"We take the position that interactive computer services, unlike broadcast, radio, or print, allow the listener to choose and select where they are going to go," Ennis said.

Hansen also stressed that the definition of what constitutes indecent or patently offensive material is unclear and hard to regulate for a medium that is both interstate and international. The point seemed to capture the attention of the judges, who quizzed Justice Department lawyer Tony Coppolino extensively about how community standards can be applied to material that is available everywhere in the United States at the same time.

For example, one judge cited Angels in America, a play about the AIDS epidemic, which is enormously popular on Broadway but might be found offensive in Lancaster, Pennsylania.

"If someone took an excerpt from that play and emailed it to someone else, could that be indecent?" one judge asked.

"It might be," Coppolino replied. "This is possible that something that is serious can also be indecent."

Although the government will make its final arguments this afternoon, Coppolino alluded to the government's main argument that the Internet is more analogous to broadcast media than print media and that its content should be regulated as a broadcast medium.

When pressed about his definition of indecent, however, Coppolino replied that it covers a narrow category of speech, "communication which describes sexual activity or excretory organs in a patently offensive way." This definition was already rejected as too vague in an earlier ruling by Buckwalter.

Coppolino did say in response to questions that the "F word" and nude photos would not be considered indecent, nor would information about contraception. "It's very difficult to explain," replied Coppolino to repeated requests for a more specific definition. "It is a very narrow category of speech."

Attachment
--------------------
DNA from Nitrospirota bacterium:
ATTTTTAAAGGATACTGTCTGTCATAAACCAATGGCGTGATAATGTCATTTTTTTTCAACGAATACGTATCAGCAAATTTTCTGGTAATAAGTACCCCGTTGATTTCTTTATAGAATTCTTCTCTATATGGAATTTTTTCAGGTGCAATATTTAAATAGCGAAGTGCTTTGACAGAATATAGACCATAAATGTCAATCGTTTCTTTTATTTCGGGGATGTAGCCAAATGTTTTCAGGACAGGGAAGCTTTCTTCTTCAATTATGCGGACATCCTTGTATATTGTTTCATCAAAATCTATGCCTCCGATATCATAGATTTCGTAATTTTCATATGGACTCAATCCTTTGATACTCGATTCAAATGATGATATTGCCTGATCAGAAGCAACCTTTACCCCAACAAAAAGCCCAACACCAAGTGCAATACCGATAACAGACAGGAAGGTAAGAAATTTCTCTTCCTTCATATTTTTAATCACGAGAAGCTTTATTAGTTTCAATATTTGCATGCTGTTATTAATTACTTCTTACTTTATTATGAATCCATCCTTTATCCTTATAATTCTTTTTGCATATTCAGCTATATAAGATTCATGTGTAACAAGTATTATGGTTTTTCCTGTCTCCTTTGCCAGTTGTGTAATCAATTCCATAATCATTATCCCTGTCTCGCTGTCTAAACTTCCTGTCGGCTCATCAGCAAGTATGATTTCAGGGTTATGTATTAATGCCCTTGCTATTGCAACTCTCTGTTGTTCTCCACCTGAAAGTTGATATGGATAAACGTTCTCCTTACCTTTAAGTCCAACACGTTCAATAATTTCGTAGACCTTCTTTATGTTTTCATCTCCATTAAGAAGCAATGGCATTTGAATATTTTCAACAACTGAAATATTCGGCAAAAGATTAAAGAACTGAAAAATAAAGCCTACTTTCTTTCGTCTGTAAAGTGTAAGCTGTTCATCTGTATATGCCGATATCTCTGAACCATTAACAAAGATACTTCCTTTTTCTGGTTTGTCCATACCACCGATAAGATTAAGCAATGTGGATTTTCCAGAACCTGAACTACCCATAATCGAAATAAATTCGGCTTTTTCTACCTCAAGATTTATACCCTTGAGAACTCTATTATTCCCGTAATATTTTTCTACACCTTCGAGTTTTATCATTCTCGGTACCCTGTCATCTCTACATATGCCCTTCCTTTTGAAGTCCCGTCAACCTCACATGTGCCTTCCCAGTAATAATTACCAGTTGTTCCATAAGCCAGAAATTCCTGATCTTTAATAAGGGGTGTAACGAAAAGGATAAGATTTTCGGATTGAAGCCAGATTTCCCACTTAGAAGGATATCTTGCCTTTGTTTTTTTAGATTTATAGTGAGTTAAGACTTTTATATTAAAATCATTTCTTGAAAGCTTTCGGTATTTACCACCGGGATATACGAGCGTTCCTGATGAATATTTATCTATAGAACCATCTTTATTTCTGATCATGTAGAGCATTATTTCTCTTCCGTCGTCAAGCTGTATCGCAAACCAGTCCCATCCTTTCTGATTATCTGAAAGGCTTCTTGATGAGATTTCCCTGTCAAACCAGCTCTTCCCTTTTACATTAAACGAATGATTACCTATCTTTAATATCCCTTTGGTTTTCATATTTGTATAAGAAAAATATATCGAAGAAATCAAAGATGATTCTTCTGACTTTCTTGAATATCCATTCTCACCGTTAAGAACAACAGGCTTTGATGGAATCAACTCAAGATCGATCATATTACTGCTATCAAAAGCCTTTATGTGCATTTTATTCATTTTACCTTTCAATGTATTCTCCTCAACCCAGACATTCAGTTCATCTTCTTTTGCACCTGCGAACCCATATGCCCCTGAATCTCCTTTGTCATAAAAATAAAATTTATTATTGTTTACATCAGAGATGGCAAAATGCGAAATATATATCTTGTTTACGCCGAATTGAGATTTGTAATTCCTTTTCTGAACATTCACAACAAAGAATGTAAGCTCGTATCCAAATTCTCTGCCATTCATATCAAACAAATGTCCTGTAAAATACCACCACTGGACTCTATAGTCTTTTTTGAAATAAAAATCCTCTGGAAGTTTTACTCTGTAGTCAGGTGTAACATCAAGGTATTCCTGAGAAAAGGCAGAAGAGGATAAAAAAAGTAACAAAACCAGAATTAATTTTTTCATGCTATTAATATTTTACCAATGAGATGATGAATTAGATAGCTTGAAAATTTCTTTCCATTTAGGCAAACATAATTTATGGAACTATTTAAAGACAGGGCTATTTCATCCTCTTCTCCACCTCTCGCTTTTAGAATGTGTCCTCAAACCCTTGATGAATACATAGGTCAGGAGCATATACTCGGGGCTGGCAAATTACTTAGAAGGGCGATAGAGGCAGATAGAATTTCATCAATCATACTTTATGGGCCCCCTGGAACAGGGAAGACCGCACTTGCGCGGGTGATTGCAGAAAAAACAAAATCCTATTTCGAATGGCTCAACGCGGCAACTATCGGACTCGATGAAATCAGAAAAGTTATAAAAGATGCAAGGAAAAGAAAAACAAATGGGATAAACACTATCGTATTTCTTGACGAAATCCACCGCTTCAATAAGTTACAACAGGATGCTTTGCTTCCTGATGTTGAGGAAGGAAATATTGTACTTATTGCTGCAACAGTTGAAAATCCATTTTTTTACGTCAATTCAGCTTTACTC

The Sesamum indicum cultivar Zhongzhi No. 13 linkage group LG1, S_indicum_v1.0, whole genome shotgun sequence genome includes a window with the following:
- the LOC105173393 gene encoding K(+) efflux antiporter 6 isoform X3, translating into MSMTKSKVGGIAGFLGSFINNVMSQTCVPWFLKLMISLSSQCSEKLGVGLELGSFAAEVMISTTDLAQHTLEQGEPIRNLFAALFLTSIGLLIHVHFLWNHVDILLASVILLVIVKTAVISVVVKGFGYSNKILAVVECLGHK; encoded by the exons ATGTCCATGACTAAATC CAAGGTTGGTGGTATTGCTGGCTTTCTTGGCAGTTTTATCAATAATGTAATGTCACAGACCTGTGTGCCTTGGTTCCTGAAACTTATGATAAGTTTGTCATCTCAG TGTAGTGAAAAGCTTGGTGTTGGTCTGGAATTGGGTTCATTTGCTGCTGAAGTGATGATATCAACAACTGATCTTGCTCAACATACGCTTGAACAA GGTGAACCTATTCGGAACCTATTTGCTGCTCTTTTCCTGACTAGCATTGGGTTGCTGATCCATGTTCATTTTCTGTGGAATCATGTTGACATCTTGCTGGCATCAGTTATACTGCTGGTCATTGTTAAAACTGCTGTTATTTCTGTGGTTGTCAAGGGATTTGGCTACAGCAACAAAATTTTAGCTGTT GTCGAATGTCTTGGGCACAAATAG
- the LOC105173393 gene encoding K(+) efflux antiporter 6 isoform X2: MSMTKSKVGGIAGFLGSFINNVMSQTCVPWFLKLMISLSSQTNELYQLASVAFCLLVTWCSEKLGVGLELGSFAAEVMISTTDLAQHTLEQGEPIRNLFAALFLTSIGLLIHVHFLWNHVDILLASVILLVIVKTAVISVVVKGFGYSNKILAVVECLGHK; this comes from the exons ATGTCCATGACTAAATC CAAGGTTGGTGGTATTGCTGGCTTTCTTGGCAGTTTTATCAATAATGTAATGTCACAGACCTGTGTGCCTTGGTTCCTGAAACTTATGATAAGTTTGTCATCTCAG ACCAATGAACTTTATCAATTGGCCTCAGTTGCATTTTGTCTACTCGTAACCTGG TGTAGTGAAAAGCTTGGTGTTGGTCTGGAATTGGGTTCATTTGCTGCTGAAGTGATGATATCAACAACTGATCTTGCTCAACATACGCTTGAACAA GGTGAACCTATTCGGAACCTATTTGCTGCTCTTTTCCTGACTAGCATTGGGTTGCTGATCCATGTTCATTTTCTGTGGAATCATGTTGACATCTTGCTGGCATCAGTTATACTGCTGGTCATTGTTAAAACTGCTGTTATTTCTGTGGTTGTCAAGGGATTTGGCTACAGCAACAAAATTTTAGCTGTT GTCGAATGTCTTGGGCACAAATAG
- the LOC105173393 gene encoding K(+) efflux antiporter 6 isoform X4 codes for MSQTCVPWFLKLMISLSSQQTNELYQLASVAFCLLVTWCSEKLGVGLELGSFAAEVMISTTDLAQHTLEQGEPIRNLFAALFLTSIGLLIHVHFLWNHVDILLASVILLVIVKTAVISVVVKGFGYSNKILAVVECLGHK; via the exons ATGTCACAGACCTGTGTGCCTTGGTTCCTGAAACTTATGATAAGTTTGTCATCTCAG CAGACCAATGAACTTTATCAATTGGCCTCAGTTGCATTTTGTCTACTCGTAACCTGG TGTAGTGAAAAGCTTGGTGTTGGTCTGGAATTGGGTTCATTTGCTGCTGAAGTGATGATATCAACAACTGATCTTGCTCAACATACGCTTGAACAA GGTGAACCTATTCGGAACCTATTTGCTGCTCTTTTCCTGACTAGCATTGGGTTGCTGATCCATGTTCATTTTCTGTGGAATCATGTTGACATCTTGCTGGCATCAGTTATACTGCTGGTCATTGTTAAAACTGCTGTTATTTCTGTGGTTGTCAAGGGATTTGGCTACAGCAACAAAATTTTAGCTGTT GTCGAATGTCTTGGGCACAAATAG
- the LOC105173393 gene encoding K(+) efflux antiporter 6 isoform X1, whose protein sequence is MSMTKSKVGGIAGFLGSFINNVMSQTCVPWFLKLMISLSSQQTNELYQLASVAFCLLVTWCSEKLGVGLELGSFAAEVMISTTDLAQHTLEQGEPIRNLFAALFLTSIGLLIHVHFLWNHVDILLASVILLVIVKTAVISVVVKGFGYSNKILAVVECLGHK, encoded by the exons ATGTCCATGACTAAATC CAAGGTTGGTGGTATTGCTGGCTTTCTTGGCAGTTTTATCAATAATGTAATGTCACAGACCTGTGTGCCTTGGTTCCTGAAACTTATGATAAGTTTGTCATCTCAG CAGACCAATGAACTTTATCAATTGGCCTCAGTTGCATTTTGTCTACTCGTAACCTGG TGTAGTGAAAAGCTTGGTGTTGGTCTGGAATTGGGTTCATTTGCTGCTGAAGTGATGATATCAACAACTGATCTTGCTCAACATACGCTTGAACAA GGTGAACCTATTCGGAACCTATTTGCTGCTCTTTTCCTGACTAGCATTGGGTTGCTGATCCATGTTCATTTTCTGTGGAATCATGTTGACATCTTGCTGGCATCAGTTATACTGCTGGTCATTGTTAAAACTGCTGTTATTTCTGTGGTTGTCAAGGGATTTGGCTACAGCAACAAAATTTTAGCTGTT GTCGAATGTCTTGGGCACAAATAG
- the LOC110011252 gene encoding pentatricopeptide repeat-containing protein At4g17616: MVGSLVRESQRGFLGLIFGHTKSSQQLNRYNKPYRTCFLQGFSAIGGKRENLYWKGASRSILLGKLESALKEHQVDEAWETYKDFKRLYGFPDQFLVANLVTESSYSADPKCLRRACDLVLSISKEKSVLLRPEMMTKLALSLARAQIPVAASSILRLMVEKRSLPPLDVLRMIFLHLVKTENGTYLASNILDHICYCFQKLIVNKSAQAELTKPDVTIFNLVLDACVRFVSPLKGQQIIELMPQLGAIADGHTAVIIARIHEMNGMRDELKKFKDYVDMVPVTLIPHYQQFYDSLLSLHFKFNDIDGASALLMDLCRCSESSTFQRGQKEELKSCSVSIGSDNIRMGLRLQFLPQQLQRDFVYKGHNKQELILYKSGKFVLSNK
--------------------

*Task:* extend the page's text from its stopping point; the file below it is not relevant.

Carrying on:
The plaintiffs also focused on the issue of deciding who would have jurisdiction over Internet content. They claimed that 50 percent of sexual content on the Web is posted overseas in countries not subject to American laws. Even within the United States, the judges asked Coppolino, who would have jurisdiction over deciding what is indecent material?

"Indecency will be judged on a community basis where indecency is an issue," Coppolino said. But when asked who would decide that question, Coppolino replied: "There is no indication that you're subject to prosecution where your site is."

The plaintiffs also reminded the judges of testimony about new parental control software and other filtering technology like the PICS standard approved this week by the World Wide Web Consortium. The ALA's Ennis argued that such technology is not only sufficient to let parents police Net content themselves, but also will still be necessary if the law remains in effect.

"This law gives the wrong signal to parents. The law says parents don't need to worry, but in fact parents do need to worry. They will learn that they have effective devices, but they have to use them. This act does nothing, or at most a marginal amount, to protect children from indecent speech, and that marginal benefit comes at the expense of taking away constitutional rights from adults," Ennis said.